Galesburg Register-Mail from Galesburg, Illinois on July 30, 1963 · Page 16
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Galesburg Register-Mail from Galesburg, Illinois · Page 16

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Galesburg, Illinois
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Tuesday, July 30, 1963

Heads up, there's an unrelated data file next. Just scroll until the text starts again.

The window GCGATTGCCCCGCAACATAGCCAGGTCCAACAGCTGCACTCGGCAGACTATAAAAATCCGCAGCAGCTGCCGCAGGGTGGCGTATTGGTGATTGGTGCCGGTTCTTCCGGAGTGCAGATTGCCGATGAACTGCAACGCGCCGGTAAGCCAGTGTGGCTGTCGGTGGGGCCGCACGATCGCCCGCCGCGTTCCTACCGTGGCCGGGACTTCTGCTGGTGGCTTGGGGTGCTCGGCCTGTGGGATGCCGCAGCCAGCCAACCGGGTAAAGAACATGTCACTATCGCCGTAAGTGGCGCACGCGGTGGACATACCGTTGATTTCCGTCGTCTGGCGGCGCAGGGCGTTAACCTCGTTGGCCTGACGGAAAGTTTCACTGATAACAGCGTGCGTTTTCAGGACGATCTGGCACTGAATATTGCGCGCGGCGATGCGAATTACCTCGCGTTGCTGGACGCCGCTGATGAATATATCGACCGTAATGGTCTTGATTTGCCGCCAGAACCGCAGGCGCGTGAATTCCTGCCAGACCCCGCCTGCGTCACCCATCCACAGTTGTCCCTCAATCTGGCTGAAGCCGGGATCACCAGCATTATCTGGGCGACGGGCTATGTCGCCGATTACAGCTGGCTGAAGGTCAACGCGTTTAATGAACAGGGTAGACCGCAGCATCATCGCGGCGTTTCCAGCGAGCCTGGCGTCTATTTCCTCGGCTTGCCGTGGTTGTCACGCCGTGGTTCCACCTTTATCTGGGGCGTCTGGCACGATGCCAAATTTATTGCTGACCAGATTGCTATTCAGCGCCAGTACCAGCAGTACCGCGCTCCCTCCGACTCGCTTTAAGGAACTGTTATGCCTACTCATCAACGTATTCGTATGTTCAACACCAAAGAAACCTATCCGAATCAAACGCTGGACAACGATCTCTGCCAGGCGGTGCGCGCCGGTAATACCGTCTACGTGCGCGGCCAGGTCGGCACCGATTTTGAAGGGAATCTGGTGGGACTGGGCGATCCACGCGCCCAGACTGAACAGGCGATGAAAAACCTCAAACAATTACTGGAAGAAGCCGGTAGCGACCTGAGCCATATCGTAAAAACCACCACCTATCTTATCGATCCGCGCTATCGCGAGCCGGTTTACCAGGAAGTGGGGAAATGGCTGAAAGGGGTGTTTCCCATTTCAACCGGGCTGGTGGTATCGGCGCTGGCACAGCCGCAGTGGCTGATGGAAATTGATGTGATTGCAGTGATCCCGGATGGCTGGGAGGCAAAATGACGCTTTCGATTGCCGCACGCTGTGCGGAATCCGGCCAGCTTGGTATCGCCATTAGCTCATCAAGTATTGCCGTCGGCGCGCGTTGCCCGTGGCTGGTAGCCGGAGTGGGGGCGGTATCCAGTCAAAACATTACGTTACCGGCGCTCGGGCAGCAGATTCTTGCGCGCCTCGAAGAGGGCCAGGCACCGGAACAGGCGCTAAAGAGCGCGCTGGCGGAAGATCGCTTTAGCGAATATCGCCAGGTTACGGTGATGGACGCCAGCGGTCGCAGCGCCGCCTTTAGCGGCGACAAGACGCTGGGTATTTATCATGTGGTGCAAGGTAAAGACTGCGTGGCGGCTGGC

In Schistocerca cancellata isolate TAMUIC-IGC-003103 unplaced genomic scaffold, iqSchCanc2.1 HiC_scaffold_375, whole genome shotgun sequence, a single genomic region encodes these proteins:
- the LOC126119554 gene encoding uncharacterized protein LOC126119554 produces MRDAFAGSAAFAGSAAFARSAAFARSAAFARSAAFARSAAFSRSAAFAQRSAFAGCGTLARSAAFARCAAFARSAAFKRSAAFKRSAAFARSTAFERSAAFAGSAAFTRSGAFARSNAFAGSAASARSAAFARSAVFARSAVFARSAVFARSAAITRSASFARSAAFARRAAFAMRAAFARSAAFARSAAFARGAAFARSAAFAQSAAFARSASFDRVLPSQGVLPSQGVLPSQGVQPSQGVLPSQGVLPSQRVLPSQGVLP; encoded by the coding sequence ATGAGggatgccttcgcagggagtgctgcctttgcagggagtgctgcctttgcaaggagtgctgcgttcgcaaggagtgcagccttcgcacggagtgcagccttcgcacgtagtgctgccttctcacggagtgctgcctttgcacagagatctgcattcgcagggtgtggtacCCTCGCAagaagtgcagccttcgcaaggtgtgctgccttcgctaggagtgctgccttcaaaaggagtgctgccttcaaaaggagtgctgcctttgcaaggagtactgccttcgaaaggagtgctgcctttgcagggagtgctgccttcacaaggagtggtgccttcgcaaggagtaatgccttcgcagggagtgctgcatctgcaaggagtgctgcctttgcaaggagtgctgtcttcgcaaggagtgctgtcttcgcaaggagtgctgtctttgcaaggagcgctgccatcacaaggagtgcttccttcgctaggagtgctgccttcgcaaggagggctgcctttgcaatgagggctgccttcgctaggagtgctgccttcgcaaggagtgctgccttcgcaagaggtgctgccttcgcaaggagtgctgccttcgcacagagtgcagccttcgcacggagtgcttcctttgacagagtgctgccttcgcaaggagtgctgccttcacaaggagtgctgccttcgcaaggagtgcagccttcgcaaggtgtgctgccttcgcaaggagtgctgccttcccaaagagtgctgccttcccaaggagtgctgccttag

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mold Playoff Open Championship CHICAGO (UPI) bogey won't win a duffer a beer, but for pro golf's leading money 1 went, winner, Arnold Palmer, a bogey for $11,000 and the Usually a | on network television or in the j ros into the final round of a $57,200 tourna- rough behind the green. NicklaUvS* tee shot stopped five feet from the was good Western Open championship. Palmer won with a bogey because Julius Bo ros got a double bogey. The third playoff contestant. Jack Nicklaus, also got a bogey. The over-all performance of the trio on the 205-yard 17th hole at Bevcrlv Country Club Monday may have been the worst ever Palmer, who wound up with a 70 for the 6.867- Palmer's blast one-under-par yard course, said he had "seen worse," however. Boros finished with a 7i and Nicklaus with a 7X who said he pin. from the the trap and Palmer. played "pretty well for IS holes—and then I wasn't too sharp," started the 17th tied with Soros at two under par, with Nicklaus even par. Palmer hit into a trap and Bo- (Written by Mike Lawrence, pinchhitting for sports editor Joe Morrissey) Regardless of certain setbacks and minor failures in the Central Illinois Collegiate League, the program generally seems destined for a bright future. At least this was the sentiment expressed by major league scouts, league officials, and prominent sportswriters at a luncheon held in Springfield last Satur -J boys who were unable to procure employment. Don't for one minute think that this hasn't becu done in other leagues resembling this one. Locally, the program has had its share of setbacks. The big question at this point is whether Galesburg will support a team of this calibre. And right now, we are at a loss for an answer. Galesburg was given a franchise in this league because of its long and well-earned tradition of being a sports-minded community. However, the Pioneers' record is a not-too-impressive 7-21. Possibly, Galesburg would more heartily support a winning team. More likely, Galesburg will support a team when it feels a closer association with its players. Aftqr all, there are few area performers on the Pioneer squad. This was a hurried program. Although it had been a dream of men such as Shannon for many years, the program itself was formulated within a few months. Possibly, Galesburg was affected by the program's early inauguration more than many of the other cities in the league. ot have all the an- fee! that this day. The luncheon was part of an all-day jamboree for the league. The day's festivities also included three baseball games with all six teams in the loop participating, We could not help but be impressed with the spirit bo hind this league. As Walter Shannon, chief Midwest scout for the Cleveland Indians and one of the founders of the league, emphasized, there are some changes in baseball thzi are beginning to appear in the 1960's. went 35 feet past me pin Boros clubbed his approach and his hall stopped 22 feet short of the flag. Both missed their first putts. This set up a situation in which there could have been a three- way deadlock if each player sank his next putt. Instead, Nicklaus missed and three-putted for his four. Palmer sank his putt for the bogey. Boros, barely 18 inches from the flag, missed and three- putted for a five. This hole wrapped up Palmer's sixth tourney championship of the year. On the 18th he par red, missing a 12-foot birdie putt, but Boros missed his birdie try from seven feet to lose his comeback chance. Tied After 72 Holes The trio tied for first place after the regulation 72 holes with 280, four under par, to set up the playoff. Palmer's victory increased his 1963 t earnings to $96,955. Both Boros and Nicklaus earned $4,450 for the round with Nicklaus increasing his 1963 earnings to $79,590 and Boros to $69,996 to run two-three behind Palmer. The trio contributed their 50 per cent of the day's gate receipts to the Chick Evans caddie fund. Koufax Puts End To Dodgers' Longest Slump By MIKE RATHET Associated Press Sports Writer 1 Handy Sandy Koufax, performing a thorough cleanup job for the Los Angeles Dodgers, has pulled the National League leaders out of their longest losing streak in two months. . Koufax pitched a five-hitter and posted his 17th victory in a 6-2 decision over surging Philadelphia that PRIZE CUP—Arnold Palmer looks like he's trying to find $11,000 check he won by capturing the Western Open title. This victory increased his earnings to $99,955 for this season. The trophy and check was presented by W. F. Fritzsoud- er, president of the Western Golf Association. Palmer won in a playoff with Jack Nicklaus and Julius boros. UNIFAX skid THE m A Ma n agers r r. n 9 re <TAHWH6> %7 By MILTON RICHMAN UPI Sports Writer Notice how those American Ab Cry ut Pitching Lolich tangled in a pair of two-. seventh and settled for a two- hitters until Dick Brown hit a I hit 11-0 victory. In the future, nearly formers in the all will have per- major leagues college degrees. No longer will boys be signed right out of high school for staggering bonuses. In light of this prediction by Shannon and manv others like By The Associated Press AMERICAN LEAGUE W. L, Pet. G.B, New York 64 37 .634 — League managers'aJways < ing about lousy pitching? how not pinch two-run homer with two out in the ninth for a 2-1 Baltimore victory over Detroit. Joel Horlen hurled hitless ball innings Chicago 57 Baltimore 58 46 .553 8 49 .542 9 51 54 him. and many others the Central Illinois Collegiate League seems to partially answer the needs of the changing times. However, the most impressive trait of the Central Illinois Collegiate League is that the it is entirely on the "up and up." The NCAA has set down some stringent rules for summer leagues to follow. And, without a shadow of a doubt, the CICL has followed these rules to (he letter. And don't think that this has been an easy task. Take our local situation for example. In the latter nart of June and Minnesota 55 49 .529 Boston 53 49 .520 Cleveland Los Angeles __ 52 Kansas City 48 Detroit 43 56 55 57 .486 .481 .466 .430 10 Va 11 15 15% 17 20% Notice, too, how they're saying one single word today? They couldn't possibly, because losin S a two-hitter when Don they wouldn't have a leg to stand Lock after one look at Monday ou t in the ninth brought Washing- on night's boxscores. For example: —Robin Roberts and Mickey ton a 2-1 win over Chicago. —Dean Chance of Los Angeles held Cleveland hitless until the Washington 37 66 -359 28 Ma j or League Leaders By United Press International We do part of June and in early July, players for the Pioneer team were having a rough time finding jobs. However, local officials were firmly warned that if these players did not have employment, they would have to be sent home, j How easy it would have been at that time, with the league in its infant stage, to attempt to save franchise b\ swers, but we deserves Galcsburg's Los Angeles . San Francisco a slipping money "under the table" some to the league support. It is a new project, and it cerlainlv has its shortcomings. But if Galesburg does not back the Pioneers, it Mill he a good indication that the city has little appreciation for the fine calibre of baseball which the teams in this league play. But most importantly, we will not be supporting a venture which is destined to become successful. If the community has pride in itself, it will support the program. Beyond a doubt, the spirit in which this program was'New York instituted makes it a project well worth the support of ail of us. Monday's Results Kansas City 5, New York 0 Baltimore 2, Detroit 1 Washington 2, Chicago 1 Los Angeles 11, Cleveland 0 Boston 7, Minnesota 5 Wednesday's Games Los Angeles at Cleveland twi-night) Chicago at Washington (N) Detroit at. Baltimore (N) Kansas City at New York Minnesota at Boston NATIONAL AB R. H.Pct. Groat, StL Clmente, Pitts 104 419 93 367 59 143 .341 51 122 .332 Phil 103 378 60 123 .325 (2, T.Davis, LA H.Aaron, Mil Pinson, Cin White, StL Williams, Chi Boyer, StL Wills, LA 90 333 38 108 .324 104 413 80 132 .320 106 426 67 136 .319 104 427 78 135 .316 102 390 59 117 .300 101 394 83 328 Giant? 30; H. Aaron, Braves 30; Mays, Giants 24; Cepeda, Giants 19; White, Cards 18. American League Twins 23: Allison, Radatz Shines Again Dick Radatz came up with another one of his brilliant relief jobs to nail down a 7-5 triumph for Boston over Minnesota and Dave Wickersham of Kansas City pitched his first major league shutout to stop the Yankees, 5-0, in the other AL games. Roberts' two-hit victory over the Tigers was the 253rd of his major league career and bis ninth of the year for the Orioles. Lolich had a one-hitter and a 1-0 lead until pinch hitter Al Smith singled with one out in the ninth. The Detroit rookie then got Luis Aparicio on a fly ball but Brown came off the bench to deliver a 21; 23; Allison, Twins 23; Red Sox 22; Battey, Twins Wagner. Angels 20; Kaline, jner, Tigers 20. Runs Batted In 50 118 .299 55 98 .299 National League — H. Aaron, Braves 86; White, Cards 73; Boyer, Cards 71; Santo, Cubs 70; McCovey, Giants 68. NATIONAL LEAGUE AMERICAN LEAGUE \V. L. Pet. G.B. 63 41 .606 — Player & Club G. AB Yastrzski. Bos 96 367 60 119 ,324 American League — Kaline, Tigers 68; Stuart, Red Sox 67; Wag- It, H, Pet, |ner, Angels 66; Allison, Twins 61; Malzone, Reel Sox 59. 59 46 .562 St. Louis 58 46 .558 4Vs 5 Kaline, Det 97 379 65 121 .319 [Chicago Cincinnati _ Philadelphia Milwaukee _ Pittsburgh . Houston 55 47 .539 7 56 50 .528 8 55 50 .524 8% 53 Malzone, Bos 100 388 45 122 .314 Rollins, Minn 87 322 49 99 .307 103 379 54 116 .306 101 382 54 115 .301 National Reds 16-3; Wagner, LA Pearson, LA Pitching League — Maloney, Perranoski, Dodgers 10-2; Koufax, Dodgers 17-4; Marichal, Giants 17-5; Gibson, Cards 50 41 32 5.; Y05 101/" Hrshbr gr, chi 82 278 42 81 - 291 124 ; McBean, Pirates 9-3. ° ' z " 94 377 54 109.289 American League—Radatz 97 356 47 103 .289 Sox 12-1; Ford, Yanks 16-4; Bou- 93 331 54 95 .287 ton, Yanks 13-5; Pizarro, White Killebrew two-run homer that dealt Lolich Twins 23*' ^ 5 setback in 10 decisions. Heart-Breaking Loss Horlen's loss to the Senators was equally heart-breaking. Recalled from the minors last week, the White Sox .righthander held Washington hitless until Chuck Hinton singled over second base with one out in the ninth. Larry Osborne grounded out for the second out but Lock then drilled his 17th homer into the left field bullpen. Lock's homer made a winner of knuckleballer Ronnie Kline, who relieved starter Steve Ridzik in the eighth. The onlv 53 65 .485 12% .387 72 .308 23 33 Causey, KC Robinson, Chi ended the Dodgers' losing streak at four games and maintained their 4Vfe -game bulge over the pursuing pack. Winless for 13 days as the Dodgers struggled through their worst since early June, Koufax pitched smoothly if not spectacularly, with home run support from Tommy Davis and Willie Davis. The 27-year-old left-hander has a 17-4 record — tied with Juan Marichal of San Francisco for the most victories in the majors. He is No. 1 in strikeouts with 195 in 194 2-3 innings and in complete games with 15 while maintaining a brilliant 1.89 earned run average. San Francisco slipped past idle St. Louis into second place as Willie Mays hammered his second straight game-winning homer and gave the Giants a 5-4 victory over Pittsburgh. In the only other NL game scheduled, Milwaukee's Warren Spahn posted his 340th victory, with homers by Hank Aaron and Lee Maye providing the power, 8-2 over Cincinnati. Kansas City shut out the American League - leading New York Yankees 5-0, Washington knocked off the second - place Chicago White Sox 2-1, Baltimore edged Detroit 2-1, Boston downed Minnesota 7-5 and the Los Angeles Angels walloped Cleveland 11-0. Trailing 3-0 after two innings, the Giants closed the gap to a run on Chuck Hillcr's third-inning homer and took the lead for good when Mays hit his 24th homer with two on in the fifth. The shot by Mays tagged Vern Law, 4-5, with the defeat and gave the victory to reliever Jim Duffalo, 3-0. Spahn, slowed recently because of a sore elbow, picked up his first victory since July 7, checking the Reds on six hits. The 42- year-old left-hander, 13-5, was touched for homers by Vada Pinson and Frank Robinson. John Tsitouris, 7-4, started for Cincinnati and was a loser by the time he had pitched to four batters. With one out Tsitouris walked Ed Mathews and Aaron and May* followed with consecutive homers. NY Mets Can Set Major League Mark LOS ANGELES (AP) All they have to do is lose tonight and the New York Mets will be able to speak of road disasters with as much authority as the National Safety Council. If they can keep from beating the Los Angeles Dodgers — and they have had virtually no trouble in this respect before — the Mets will set an all-time major league record for consecutive losses on the road. They have already lost 22, That ties the record established by Pittsburgh in 1890, during the administration of Benjamin Harrison. The Mets set a modern major league record for uninterrupted failure when they suffered their 20th consecutive defeat on the road at Houston last Friday. i I READ THE CLASSIFIEDS! •• L 4 4 home protection for your money—our Homeowners Policy! Contact roe today! j i Vr /* * - ' Chance Siebern, KC Monday 's Results Sox 12-5; Buzhardt, White Sox 9-4. Have been introduced James Barclay extraordinary bourbon Sard 0* Snn Francisco 5, Pittsburgh 4 Milwaukee S, Cincinnati 2 Los Angeles 6, Philadelphia 2 (Only Games Scheduled* Wednesday's Games Chicago at Milwaukee i\) Cincinnati at St. Louis *\ ! ) Pittsburgh at Houston L\) New York at Los Angeles (N) Philadelphia at San Francisco Fight Results By The Associated Press TOKYO — Kazuo Takayama, Japan, outpointed Guizani Rez- gui. 134 ! -j, Algeria, 10. Home R11 National League McCovew 'ANT ADS Cliisox Pitcher Joe Horlen ved. Died With Curveball night. tasting bourbon believe Barclay Bourbon 1 4 11 y w s Barclays M WON WASHINGTON (AP) - "The curve ball was my good pitch all I lived with it and died with it," mourned Chicago White Sox pitcher Joe Horlen after watching his chance for a no-hitter go glimmering in a 2 -1 loss to the Washington Senators. Just two outs from the record book, Horlen's no-hitter faded into oblivion in the ninth inning Monday niaht when Washington's Chuck Hi ton rapped a scratch single for the Senators' first hit. Then, after getting the next bat- Horlen's niizht of much in the gloomy Chicago dressing room. "That curve ball/ 1 muttered Horlen dejectedly. slim 000 ing him as he went to the mound in the ninth, despite what he was doing to their Senators. Cameramen took up position near the Chicago dressing room in anticipation of picturing Horlen in his moment of triumph. But Hinton's hit turned the crowd's favors back to the home team and Lock's Cleveland hits off were Fred Whitfield's bloop single in the seventh and Woodie Held ? s single in the eighth after Los Angeles had already clinched the game with an eight- run rally in the third. Felix Torres highlighted the Angels' outburst with a grandslam homer off Jerry Walker, who had relieved loser Dick Donovan. Chance struck out 12 batters and walked two in bringing his record to 10-10. Donovan now is 6-9. Monhouqueite Won Uth Bill Monbouquette registered his 14th victory for the Red Sox although tagged for four homers by the Twins. Radatz came to Monbouquette's rescue in the eighth and struck out three of the six batters he faced. Loser Jim Perry ran into a five-run Boston rally in the first, marked by Dick Stuart's 22nd soud's 13th homer with the bases empty. Roman Mejias doubled home two more runs for the Red Sox in the third. Bob Allison hit his 23rd homer for FAIR TOMORROW Time to Insulate WHITE'S PHONE 342-0185 + 1 • "ft DEAN HILL 174 N. Academy Phone 343-1338 1 I; m 4 r; P 021O33 STATE FARM life Insurance Company Home Office: BloomJngiofl, tUMt I i baseball ter out, liorien > nmnt ot near iilorv turned to utter misery when he served up a pitch that Don Lock knocked over the fence for _ .„ a two-run homer and a Washing-(sadly to the locker room. Ron Kline, ball and it game-ending home run brought the photographers running, while Horlen trudged the Twins, Earl Battey his 2lst, Vk his sixth and Don i ton victory. "It hun 11 was a curve Horlen said later in the Washington's who Power Mincher his 10th before Radatz made his 44th appearance of the season. Wayne Causey's two-run homer iu the first inning and Norm Sip- White Sox vs. Senators 1 s V 1 dressing room. UUiiiMiniilK mm-u NW-JAS . mtm & to. wwiii, new, L^.S KING E D WA R D America's Largest Sei'ing C<gar He carefully put his glove away i in a locker and buried his face in 1 his hands. -Manager 25-vear-old Distributed oy )H \ SPECIALTY intziv on of his th 10 A! Lopez patted the r:glu-hander consol- Q shoulder, but most itcs tactfully left w •-relieved Steve Ridzik in the ninth, ( bern's three-run blow in the sixth settled matters between the A's and Yankees. Both blows came off Al Downing, who went down "fait 1 turned out the winning pitcher. Horlen, just four days back from minor league duty in Indianapolis, would have been the first pitcher to perform a no-hitter in Washington since the Senators' Bobby Burke in tc his third Wickersham for his • ri f -r. r ball 1931—except for "that eighth first amm mm curve Horlen walked five and fanned KCs Yankees since victory shutout against Aug. 31. I960 and for the aione ana body talked j three. READ THE I H E SOUND ft CITIZEN i 1400 ON YOUR 01 At